The major snag here is not so much the aileron length as the wire torque rods. Using those torque rods - the wire lengths bent to stick into the ailerons and then upwards to give leverage points for the servo - is about the oldest way to move ailerons going. It dates back to when advanced radios had four channels and servos were big and expensive.
Quick way round. Lose the torque rods, keep the kit ailerons - they will do you fine, this is a well regarded and proven model. Use two servos, one per aileron. Use either 'standard' servos, or the likes of Hitec's HS225 mini servos. Mount those servos out near half span into a mounting based on wing ribs, run their leads, with extensions if needed, through paper tubes going through round holes you add to the ribs. At the centre, you can either join these leads with a Y connector or to two receiver channels for tranny mixed control.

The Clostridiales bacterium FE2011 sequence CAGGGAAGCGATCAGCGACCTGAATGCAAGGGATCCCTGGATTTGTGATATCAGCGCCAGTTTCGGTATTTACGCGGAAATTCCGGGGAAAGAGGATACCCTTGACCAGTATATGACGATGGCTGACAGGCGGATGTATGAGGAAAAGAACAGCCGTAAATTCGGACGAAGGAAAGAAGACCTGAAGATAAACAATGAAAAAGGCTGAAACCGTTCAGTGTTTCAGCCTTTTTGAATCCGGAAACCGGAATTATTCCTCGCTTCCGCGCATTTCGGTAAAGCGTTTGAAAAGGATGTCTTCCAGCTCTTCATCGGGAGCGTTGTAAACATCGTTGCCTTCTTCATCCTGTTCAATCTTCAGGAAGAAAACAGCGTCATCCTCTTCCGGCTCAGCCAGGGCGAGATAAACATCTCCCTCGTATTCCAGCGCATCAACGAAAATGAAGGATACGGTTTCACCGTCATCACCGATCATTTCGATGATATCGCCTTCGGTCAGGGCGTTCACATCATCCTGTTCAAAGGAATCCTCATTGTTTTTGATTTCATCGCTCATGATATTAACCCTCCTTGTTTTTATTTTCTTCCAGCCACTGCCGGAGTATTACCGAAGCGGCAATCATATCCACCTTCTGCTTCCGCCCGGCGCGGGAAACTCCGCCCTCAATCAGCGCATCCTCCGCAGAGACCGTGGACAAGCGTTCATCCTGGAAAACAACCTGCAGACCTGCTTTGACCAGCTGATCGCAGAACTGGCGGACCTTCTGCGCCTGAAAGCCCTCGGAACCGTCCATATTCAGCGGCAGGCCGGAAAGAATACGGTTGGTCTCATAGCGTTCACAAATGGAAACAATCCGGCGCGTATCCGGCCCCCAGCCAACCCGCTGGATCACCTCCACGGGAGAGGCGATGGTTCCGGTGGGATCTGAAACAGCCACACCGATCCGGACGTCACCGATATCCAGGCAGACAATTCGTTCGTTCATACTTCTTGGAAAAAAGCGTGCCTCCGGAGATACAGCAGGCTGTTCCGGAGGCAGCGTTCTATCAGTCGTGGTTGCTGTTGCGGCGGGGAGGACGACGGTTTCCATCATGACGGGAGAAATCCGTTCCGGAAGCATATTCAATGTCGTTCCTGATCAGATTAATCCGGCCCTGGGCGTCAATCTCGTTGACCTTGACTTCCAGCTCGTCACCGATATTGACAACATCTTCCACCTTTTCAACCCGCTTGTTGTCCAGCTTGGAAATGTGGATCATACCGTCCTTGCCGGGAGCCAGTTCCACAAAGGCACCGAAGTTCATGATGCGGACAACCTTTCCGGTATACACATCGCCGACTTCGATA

I could show some pics of how to do this,but due to circumstances involving house painting, I can't get to my real computer and photo files right now. Loosely, there's two tidy, efficient ways to mount servos inside the wing profile or they can hang out under the wing with the servo arm and aileron horn moving at ninety degrees to each other.
Changing the aileron span and chord will require a fair amount of structural redesign around the wing TE and two servos would still be the easier way to waggle them.
Real cheap suggestion
. Do the research and figure out how you want to proceed before starting to build your model. It's much easier in the long run.
Good luck with your project